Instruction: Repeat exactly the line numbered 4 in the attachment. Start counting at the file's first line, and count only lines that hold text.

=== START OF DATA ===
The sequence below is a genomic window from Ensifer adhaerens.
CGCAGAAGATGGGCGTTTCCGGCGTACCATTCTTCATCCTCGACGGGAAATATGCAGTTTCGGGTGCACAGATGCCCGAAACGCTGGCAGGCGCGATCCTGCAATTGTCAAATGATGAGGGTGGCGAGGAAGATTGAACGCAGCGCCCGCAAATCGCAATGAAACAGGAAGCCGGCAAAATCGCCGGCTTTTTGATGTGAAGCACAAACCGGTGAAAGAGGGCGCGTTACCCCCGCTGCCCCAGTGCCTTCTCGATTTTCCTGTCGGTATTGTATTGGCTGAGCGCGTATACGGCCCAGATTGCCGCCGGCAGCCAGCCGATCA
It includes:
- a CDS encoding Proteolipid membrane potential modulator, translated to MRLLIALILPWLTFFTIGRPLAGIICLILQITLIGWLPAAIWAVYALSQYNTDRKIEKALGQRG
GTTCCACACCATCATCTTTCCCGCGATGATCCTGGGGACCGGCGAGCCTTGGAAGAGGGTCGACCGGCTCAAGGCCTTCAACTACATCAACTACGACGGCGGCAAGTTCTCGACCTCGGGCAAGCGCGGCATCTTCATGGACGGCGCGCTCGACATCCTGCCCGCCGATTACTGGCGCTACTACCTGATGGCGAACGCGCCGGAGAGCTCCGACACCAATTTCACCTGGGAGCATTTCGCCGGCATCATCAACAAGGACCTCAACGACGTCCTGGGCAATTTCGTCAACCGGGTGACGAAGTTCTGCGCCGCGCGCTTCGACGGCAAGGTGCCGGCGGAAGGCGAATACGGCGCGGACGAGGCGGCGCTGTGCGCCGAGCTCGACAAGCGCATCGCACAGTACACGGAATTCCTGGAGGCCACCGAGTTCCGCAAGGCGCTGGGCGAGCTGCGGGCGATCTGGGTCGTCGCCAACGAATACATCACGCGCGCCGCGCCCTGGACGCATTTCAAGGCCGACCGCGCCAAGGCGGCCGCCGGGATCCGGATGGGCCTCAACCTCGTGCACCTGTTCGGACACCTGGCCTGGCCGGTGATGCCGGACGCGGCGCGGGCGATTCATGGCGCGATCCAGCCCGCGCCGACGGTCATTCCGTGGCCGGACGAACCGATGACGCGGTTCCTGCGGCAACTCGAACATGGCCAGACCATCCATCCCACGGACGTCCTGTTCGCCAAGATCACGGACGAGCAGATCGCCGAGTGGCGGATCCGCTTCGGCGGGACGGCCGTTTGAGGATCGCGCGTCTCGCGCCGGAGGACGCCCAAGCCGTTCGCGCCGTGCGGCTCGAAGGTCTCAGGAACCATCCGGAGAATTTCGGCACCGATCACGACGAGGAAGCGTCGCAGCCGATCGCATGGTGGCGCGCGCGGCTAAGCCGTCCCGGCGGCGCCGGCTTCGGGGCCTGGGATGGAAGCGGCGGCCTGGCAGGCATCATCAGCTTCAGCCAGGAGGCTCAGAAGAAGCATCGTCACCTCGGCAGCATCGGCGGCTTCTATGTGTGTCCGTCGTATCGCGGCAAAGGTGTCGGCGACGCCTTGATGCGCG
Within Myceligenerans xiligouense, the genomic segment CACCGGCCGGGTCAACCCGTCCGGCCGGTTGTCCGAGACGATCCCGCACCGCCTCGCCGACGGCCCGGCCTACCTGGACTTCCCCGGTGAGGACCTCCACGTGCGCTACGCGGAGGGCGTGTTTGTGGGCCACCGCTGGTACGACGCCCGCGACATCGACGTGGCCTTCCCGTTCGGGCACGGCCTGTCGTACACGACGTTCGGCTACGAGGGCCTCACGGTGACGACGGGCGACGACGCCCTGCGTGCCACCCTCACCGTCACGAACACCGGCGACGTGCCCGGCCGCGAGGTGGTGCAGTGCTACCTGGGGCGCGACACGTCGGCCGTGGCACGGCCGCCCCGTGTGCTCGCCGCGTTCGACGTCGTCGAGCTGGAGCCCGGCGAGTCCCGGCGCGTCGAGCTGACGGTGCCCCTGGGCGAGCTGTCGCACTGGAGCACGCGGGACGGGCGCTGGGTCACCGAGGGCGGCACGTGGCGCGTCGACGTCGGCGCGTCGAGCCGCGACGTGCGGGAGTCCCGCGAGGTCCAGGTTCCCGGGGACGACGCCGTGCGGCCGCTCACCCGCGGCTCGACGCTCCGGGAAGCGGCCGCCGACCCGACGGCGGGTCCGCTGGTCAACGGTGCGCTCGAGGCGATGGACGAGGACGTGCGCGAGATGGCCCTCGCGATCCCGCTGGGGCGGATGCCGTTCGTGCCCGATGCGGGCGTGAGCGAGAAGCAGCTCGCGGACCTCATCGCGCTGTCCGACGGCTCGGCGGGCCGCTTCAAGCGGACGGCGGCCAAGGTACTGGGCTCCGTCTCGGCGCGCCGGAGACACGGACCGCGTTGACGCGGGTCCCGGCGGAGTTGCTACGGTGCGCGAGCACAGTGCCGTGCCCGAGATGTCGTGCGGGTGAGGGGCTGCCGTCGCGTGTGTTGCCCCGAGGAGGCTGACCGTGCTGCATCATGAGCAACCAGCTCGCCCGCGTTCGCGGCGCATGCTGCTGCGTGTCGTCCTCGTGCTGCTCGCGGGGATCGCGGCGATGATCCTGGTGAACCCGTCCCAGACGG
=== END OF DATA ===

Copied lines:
- a CDS encoding Proteolipid membrane potential modulator, translated to MRLLIALILPWLTFFTIGRPLAGIICLILQITLIGWLPAAIWAVYALSQYNTDRKIEKALGQRG